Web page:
How to recycle?
These are the most commonly found materials in most kitchens:
- aluminium cans, foil and trays & tin (steel) cans (and other objects like old pots)
- plastic bottles, bags and containers,
- glass bottles and jars,
- cardboard, clean paper (mushroom bags, newspaper, magazines)
- food scraps and
- dirty paper (hand towels, serviettes, baking paper)
All of these can be diverted from landfill. The only thing that needs to be in your rubbish bin is non-recyclable materials and hazardous waste.
Each material needs to be treated slightly differently but most things just need a quick WASH & SQUASH.
Here’s a simple list of how to recycle materials commonly found in kitchens:
- Plastic Bottles, Bags and Containers (check what's accepted in your area): wash or rinse out after you empty them. Squash them if you can so they take up less room in the bin. Check if you need any for storing leftover kai.
- Steel (tin) Cans: wash or rinse out after you empty them then squash them on the edge of the bench or get your shoes on and squash them, or use the can opener to take both ends off and squash. If you want these can also be re-used for steamed puddings or candle-making!
- Aluminium Cans: rinse out and squash aluminium cans flat so that they take up less room and put them in the recycling bin. These can also be sold at your local scrap metal dealer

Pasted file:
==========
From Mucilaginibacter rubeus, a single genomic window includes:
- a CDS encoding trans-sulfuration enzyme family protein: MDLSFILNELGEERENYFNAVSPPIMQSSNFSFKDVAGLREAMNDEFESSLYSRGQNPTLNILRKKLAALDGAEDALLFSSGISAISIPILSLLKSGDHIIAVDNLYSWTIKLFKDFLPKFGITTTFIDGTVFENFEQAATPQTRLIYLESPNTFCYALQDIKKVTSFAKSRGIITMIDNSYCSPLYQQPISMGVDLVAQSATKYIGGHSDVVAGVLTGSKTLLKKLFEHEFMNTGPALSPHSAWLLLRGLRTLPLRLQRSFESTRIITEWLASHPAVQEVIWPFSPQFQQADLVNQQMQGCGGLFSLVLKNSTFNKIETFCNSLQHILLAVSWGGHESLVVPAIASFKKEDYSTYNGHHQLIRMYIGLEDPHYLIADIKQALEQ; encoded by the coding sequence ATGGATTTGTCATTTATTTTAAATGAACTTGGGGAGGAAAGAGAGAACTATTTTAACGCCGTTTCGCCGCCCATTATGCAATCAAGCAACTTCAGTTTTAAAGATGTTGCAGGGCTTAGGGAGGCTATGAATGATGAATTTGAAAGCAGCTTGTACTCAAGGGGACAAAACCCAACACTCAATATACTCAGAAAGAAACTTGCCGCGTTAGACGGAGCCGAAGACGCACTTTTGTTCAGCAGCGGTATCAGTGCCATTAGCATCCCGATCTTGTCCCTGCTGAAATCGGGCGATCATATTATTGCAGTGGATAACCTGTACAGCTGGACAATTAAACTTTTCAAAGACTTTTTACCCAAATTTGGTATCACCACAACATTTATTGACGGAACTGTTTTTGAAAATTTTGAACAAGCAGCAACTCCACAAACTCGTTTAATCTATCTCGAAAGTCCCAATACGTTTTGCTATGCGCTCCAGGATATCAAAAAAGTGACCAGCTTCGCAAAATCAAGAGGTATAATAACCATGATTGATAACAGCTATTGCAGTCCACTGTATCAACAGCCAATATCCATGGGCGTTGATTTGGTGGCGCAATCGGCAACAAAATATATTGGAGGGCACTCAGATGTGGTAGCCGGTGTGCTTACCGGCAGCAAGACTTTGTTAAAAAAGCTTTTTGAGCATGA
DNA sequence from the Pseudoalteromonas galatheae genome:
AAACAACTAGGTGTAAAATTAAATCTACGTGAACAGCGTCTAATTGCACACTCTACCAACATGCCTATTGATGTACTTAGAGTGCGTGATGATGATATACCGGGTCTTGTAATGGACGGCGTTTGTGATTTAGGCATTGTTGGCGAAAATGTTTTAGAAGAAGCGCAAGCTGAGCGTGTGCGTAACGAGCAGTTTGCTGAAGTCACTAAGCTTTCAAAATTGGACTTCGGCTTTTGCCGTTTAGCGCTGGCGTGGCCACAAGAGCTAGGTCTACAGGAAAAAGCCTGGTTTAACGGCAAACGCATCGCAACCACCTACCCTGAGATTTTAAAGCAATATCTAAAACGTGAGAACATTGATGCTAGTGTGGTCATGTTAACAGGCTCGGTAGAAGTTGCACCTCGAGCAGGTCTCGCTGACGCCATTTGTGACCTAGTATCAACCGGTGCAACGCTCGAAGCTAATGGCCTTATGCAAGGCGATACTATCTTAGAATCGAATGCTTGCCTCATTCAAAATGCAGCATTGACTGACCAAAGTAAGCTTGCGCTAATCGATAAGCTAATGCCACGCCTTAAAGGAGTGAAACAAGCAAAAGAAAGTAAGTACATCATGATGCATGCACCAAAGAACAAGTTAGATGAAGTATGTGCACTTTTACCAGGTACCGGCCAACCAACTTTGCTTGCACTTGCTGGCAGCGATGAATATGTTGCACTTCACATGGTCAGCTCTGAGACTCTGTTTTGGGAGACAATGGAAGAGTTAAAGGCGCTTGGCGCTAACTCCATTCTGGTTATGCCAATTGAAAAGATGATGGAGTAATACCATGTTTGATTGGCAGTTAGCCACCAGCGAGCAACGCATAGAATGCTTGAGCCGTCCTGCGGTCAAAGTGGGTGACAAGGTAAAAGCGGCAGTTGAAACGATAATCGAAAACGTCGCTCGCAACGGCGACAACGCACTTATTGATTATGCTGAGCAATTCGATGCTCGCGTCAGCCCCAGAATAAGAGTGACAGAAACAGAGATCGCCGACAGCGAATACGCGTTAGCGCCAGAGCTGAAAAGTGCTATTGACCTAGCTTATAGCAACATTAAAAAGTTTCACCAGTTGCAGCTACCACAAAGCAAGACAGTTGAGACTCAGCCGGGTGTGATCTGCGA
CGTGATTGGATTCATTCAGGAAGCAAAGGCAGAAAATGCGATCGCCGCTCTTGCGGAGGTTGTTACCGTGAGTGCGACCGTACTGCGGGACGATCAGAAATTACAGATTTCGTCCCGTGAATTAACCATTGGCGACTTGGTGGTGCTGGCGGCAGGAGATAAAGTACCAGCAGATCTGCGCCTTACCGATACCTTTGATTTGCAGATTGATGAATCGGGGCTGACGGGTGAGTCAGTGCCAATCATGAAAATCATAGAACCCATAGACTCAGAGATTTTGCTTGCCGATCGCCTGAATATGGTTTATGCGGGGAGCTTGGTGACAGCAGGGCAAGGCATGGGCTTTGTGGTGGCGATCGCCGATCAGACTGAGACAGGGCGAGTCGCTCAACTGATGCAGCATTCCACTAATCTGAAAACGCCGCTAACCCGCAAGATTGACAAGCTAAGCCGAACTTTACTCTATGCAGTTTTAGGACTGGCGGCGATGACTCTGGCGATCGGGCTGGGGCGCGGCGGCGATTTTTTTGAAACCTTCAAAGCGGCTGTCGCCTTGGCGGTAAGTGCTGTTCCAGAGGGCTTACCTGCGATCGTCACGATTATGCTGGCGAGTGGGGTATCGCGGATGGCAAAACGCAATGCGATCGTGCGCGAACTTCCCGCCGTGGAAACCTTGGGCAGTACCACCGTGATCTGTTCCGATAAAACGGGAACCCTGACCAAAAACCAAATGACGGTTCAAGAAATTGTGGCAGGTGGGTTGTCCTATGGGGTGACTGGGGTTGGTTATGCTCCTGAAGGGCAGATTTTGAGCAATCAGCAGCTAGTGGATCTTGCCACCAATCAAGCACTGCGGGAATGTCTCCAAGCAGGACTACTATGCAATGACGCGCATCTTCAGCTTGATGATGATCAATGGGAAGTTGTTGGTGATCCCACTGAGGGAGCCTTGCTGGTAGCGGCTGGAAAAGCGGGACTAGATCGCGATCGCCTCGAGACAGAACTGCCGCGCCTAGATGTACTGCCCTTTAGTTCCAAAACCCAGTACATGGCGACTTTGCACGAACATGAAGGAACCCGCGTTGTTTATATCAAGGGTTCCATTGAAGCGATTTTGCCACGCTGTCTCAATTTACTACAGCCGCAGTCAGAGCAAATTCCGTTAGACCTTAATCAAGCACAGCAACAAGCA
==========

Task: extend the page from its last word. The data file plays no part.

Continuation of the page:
- Glass Bottles and jars: rinse or wash out and place in your recycling bins. Don't break them or they are unsafe for handling and sorting. No plate glass or arcoroc glass dishes
- Dirty Paper: place in separate bin and then use as needed in your compost heap.
- Clean Paper: recycle or reuse for kids drawings
- Clean Cardboard: remove the tape or large staples holding the box together and flatten it for recycling or just jump on it until it's all flat. Otherwise keep it as a box and use it again
- Food Scraps: find some chooks, pigs, cats, dogs, tuna or even cows to feed your food scraps to - but make sure you know what's safe to feed them eg. no raw meat for pigs. Ensure all plastic and non-food items are kept out of the food buckets. Shells and bones can be crushed and composted.
Non-recyclable materials, hazardous waste & odd objects
Objects like tetrapaks and foil paper cannot be recycled as they have multiple components that are expensive to separate. These need to go in the bin unless you can find another use for them such as tetrapak plant pots. Depending on what is collected in your area some plastics will need to go to landfill. Alternatively wash them and use again or find someone who is traveling and can take them to another region where they can be recycled.
Hazardous waste such as paint, batteries and machine oil can be taken to most transfer stations for safe disposal. Ask the attendant for help or call your local council for advice.
Sometimes you will have odd objects like broken plates and cups. If they are pottery they can be smashed and used for art or buried. If it's heat-treated glass like arcoroc, wrap it in paper and put in the rubbish. Some metal objects like old freezers can be scrapped or reused creatively for things like compost bins. Old cloths and tea towels can be used as rags or chopped up and composted or buried. Always ask yourself: how can I find a better home for this than landfill?